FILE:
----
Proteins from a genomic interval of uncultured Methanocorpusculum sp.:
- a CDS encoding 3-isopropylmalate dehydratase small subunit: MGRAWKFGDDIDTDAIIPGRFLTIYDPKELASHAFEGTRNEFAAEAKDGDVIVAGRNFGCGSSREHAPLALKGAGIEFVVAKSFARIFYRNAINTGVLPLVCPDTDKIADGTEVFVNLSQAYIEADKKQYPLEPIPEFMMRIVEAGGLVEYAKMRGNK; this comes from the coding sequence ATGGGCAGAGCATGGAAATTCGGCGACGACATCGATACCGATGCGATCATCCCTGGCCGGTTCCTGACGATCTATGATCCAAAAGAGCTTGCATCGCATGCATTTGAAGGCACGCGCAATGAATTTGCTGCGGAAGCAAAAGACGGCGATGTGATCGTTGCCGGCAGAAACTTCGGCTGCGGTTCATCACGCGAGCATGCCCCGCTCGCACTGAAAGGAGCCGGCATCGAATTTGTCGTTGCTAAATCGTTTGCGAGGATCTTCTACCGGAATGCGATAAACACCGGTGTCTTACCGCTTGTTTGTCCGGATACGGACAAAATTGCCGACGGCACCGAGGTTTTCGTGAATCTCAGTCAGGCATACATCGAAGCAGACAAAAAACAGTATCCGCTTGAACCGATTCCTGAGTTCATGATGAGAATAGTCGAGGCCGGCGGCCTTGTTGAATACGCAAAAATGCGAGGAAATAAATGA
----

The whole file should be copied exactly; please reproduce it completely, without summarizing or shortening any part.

Proteins from a genomic interval of uncultured Methanocorpusculum sp.:
- a CDS encoding 3-isopropylmalate dehydratase small subunit: MGRAWKFGDDIDTDAIIPGRFLTIYDPKELASHAFEGTRNEFAAEAKDGDVIVAGRNFGCGSSREHAPLALKGAGIEFVVAKSFARIFYRNAINTGVLPLVCPDTDKIADGTEVFVNLSQAYIEADKKQYPLEPIPEFMMRIVEAGGLVEYAKMRGNK; this comes from the coding sequence ATGGGCAGAGCATGGAAATTCGGCGACGACATCGATACCGATGCGATCATCCCTGGCCGGTTCCTGACGATCTATGATCCAAAAGAGCTTGCATCGCATGCATTTGAAGGCACGCGCAATGAATTTGCTGCGGAAGCAAAAGACGGCGATGTGATCGTTGCCGGCAGAAACTTCGGCTGCGGTTCATCACGCGAGCATGCCCCGCTCGCACTGAAAGGAGCCGGCATCGAATTTGTCGTTGCTAAATCGTTTGCGAGGATCTTCTACCGGAATGCGATAAACACCGGTGTCTTACCGCTTGTTTGTCCGGATACGGACAAAATTGCCGACGGCACCGAGGTTTTCGTGAATCTCAGTCAGGCATACATCGAAGCAGACAAAAAACAGTATCCGCTTGAACCGATTCCTGAGTTCATGATGAGAATAGTCGAGGCCGGCGGCCTTGTTGAATACGCAAAAATGCGAGGAAATAAATGA